The Power of Vitamin D: not only is it powerful, it’s vital for good health. Although it’s called a vitamin, D is actually a steroid hormone that acts as a catalyst for processes that protect our cells.
Interestingly, the Vitamin D introduced into the body through food, supplements, and sun is biologically inert and must be activated by a process known as hydroxylation. Hydroxylation, the addition of a bond containing oxygen and hydrogen to any organic compound, of Vitamin D occurs in the liver and the kidney. Only once this process has occurred is Vitamin D activated for use.
Every tissue in the body needs vitamin D, yet a large percentage of the world’s population is deficient, or borderline deficient, in this critical hormone. In the U.S., if you live above a line drawn from Atlanta to Los Angeles, and especially if you have dark skin or always wear sun block from head to toe, you are probably Vitamin D deficient.
Even a mild deficiency can contribute to chronic and autoimmune diseases such diabetes, cardiovascular disease, depression, cancer (including ovarian, colon, and breast), multiple sclerosis, and psoriasis. Significantly lower vitamin D levels have also been seen in people with painful diabetic peripheral neuropathy, when compared to people with painless diabetic peripheral neuropathy and healthy individuals.
Nature intended for us to get vitamin D from exposure to sunlight, but absorption is blocked by sunscreen. We need bare-skin sun exposure for 15-20 minutes a day; most of us don’t get that.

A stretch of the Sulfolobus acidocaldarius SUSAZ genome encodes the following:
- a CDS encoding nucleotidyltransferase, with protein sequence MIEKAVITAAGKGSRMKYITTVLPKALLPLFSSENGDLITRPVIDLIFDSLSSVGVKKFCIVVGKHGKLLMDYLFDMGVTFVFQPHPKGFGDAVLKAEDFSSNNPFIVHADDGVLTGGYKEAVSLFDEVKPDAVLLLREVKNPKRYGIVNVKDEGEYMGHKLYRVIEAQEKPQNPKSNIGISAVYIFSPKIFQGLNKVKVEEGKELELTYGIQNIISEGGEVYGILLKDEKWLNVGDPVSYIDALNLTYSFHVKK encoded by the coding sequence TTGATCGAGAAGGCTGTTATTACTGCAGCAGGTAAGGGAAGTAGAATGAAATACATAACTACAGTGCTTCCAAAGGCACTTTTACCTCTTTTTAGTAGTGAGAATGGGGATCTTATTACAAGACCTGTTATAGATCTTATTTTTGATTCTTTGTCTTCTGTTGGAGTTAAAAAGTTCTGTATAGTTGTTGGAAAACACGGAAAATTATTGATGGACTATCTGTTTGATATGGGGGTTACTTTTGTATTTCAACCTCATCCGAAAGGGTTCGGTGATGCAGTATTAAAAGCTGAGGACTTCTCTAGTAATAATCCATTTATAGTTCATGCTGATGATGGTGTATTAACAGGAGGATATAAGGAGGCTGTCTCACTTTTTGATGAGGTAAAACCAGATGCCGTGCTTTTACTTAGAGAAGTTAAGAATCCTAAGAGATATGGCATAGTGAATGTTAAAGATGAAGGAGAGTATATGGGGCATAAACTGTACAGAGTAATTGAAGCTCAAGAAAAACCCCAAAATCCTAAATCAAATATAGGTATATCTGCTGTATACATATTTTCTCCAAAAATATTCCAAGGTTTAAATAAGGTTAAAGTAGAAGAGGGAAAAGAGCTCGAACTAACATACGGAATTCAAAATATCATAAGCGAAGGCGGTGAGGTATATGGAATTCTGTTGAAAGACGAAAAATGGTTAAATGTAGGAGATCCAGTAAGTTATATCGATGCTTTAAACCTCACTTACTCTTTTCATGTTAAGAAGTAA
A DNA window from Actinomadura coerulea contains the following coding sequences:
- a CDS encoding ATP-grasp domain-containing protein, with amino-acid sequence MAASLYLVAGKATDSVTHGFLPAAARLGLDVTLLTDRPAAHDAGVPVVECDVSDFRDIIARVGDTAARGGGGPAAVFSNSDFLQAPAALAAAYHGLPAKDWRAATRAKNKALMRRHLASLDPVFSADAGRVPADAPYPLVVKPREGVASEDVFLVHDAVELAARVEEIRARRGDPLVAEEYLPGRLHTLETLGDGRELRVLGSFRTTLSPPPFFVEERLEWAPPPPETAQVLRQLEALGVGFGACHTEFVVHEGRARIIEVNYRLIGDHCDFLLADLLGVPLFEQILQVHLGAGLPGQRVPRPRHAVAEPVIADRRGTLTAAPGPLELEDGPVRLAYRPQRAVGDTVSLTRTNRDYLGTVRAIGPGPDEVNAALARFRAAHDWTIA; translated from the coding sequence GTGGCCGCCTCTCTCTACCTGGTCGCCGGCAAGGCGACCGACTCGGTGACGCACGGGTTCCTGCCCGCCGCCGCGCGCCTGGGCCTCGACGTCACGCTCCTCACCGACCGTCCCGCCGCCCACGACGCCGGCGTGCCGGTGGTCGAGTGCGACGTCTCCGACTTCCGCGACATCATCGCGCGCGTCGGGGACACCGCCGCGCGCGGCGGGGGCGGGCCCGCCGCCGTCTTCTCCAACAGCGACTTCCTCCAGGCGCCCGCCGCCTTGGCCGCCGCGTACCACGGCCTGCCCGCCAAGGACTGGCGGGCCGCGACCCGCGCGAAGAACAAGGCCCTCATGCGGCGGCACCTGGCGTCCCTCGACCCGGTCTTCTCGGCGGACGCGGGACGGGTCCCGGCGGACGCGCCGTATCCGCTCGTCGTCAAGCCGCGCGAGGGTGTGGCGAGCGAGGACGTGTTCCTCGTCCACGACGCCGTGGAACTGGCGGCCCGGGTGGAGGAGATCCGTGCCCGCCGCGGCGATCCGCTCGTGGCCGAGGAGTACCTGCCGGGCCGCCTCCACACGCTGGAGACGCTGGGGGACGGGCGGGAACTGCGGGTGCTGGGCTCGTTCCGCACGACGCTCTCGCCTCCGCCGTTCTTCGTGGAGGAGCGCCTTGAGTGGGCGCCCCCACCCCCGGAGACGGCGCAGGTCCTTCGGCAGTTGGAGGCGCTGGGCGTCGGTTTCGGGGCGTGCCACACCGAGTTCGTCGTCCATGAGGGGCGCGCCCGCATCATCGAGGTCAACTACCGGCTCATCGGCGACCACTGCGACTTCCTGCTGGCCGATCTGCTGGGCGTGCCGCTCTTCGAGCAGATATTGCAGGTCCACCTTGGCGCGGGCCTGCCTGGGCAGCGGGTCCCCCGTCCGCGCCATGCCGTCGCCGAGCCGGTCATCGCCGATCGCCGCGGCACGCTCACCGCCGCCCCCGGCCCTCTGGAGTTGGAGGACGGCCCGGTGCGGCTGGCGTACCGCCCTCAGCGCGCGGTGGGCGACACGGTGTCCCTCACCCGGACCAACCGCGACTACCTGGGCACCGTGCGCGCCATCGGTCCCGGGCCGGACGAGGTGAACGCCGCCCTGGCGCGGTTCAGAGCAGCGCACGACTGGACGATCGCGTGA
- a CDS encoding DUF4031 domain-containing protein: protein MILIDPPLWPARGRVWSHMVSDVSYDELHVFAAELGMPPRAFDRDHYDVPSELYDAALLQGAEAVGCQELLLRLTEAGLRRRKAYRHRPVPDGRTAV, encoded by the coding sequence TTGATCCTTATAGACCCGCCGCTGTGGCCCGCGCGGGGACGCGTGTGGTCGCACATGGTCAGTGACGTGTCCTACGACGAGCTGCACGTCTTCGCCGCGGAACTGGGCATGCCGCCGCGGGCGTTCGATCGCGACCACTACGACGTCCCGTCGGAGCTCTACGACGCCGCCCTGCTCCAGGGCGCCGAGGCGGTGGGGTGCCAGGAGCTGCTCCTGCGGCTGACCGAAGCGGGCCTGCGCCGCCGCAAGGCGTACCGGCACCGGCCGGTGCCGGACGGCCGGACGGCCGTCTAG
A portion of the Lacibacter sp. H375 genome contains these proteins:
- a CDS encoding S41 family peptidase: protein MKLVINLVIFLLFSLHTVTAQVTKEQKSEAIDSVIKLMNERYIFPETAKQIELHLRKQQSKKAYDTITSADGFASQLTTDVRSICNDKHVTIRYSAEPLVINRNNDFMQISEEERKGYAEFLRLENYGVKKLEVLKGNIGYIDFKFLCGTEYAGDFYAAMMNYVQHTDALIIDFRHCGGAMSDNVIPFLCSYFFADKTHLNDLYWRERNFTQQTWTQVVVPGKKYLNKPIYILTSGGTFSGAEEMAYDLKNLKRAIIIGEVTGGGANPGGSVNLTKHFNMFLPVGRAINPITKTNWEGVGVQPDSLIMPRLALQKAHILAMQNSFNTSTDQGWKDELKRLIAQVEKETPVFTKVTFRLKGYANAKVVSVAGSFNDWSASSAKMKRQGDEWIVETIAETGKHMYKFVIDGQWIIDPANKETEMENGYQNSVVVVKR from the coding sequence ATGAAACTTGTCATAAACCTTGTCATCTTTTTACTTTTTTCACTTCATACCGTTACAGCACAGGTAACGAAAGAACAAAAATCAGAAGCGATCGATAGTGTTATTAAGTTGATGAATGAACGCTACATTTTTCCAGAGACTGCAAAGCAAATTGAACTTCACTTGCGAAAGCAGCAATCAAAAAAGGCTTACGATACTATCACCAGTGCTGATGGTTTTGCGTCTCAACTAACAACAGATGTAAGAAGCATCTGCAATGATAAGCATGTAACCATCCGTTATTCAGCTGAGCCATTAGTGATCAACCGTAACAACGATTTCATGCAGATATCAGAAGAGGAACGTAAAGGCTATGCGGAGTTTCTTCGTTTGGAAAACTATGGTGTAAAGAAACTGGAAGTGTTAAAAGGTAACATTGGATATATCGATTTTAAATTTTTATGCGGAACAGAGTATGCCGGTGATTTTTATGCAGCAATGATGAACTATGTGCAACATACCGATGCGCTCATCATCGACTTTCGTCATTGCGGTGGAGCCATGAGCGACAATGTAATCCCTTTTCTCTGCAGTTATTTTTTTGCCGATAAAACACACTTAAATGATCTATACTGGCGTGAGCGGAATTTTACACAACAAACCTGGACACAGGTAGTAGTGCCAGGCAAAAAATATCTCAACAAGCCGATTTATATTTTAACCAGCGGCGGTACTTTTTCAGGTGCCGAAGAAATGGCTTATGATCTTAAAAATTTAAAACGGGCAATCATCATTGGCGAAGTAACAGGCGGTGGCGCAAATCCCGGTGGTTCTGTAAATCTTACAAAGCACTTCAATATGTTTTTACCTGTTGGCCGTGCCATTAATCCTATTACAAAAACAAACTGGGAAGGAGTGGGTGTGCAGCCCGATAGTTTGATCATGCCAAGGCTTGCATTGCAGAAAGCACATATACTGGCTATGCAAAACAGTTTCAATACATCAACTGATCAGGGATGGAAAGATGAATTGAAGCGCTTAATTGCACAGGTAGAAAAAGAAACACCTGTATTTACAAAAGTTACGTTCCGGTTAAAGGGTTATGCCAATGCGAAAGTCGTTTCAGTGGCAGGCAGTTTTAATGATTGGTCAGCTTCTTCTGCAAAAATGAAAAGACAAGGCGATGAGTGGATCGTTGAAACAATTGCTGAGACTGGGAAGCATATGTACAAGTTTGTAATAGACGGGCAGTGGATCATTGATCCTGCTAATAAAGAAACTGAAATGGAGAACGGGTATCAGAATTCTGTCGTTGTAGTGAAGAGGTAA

Additionally, we don’t eat enough D-rich foods, which include egg yolk, cod liver oil, shiitake mushrooms, and wild salmon. Fortified milk/dairy is not the best source because you need several cups every day. For anyone intolerant of dairy products, this food category is off limits.
The best way to help the body establish optimal levels of vitamin D is to take a supplement. Starting to take one now may help your immune system fight against influenza once the flu season hits.
The recommended blood level of vitamin D (above 25 nmol/L) was established to protect people from bone disease (rickets and osteomalacia). From the natural medicine perspective (and emerging scientific data), that threshold is too low to protect against serious illness or to promote optimal health. Depending on the individual, holistic physicians identify 45-90 nmol/L as the ideal vitamin D blood level for disease prevention.
Age, gender, diet, stress level, and lifestyle factors affect absorption of vitamin D. Your physician can order a blood test, but insurance coverage can depend upon whether or not your doctor uses the right codes. You can get your own test, and make your own choice.
In either case, it’s important to test prior to starting a supplement to help ensure you take the appropriate amount and form of vitamin D.
Follow-up testing tracks improvement in your levels and health conditions. Your doctor can then adjust your supplement dose accordingly. I would try a supplement: I like NatureMade: http://drjlp.com/11GWe0K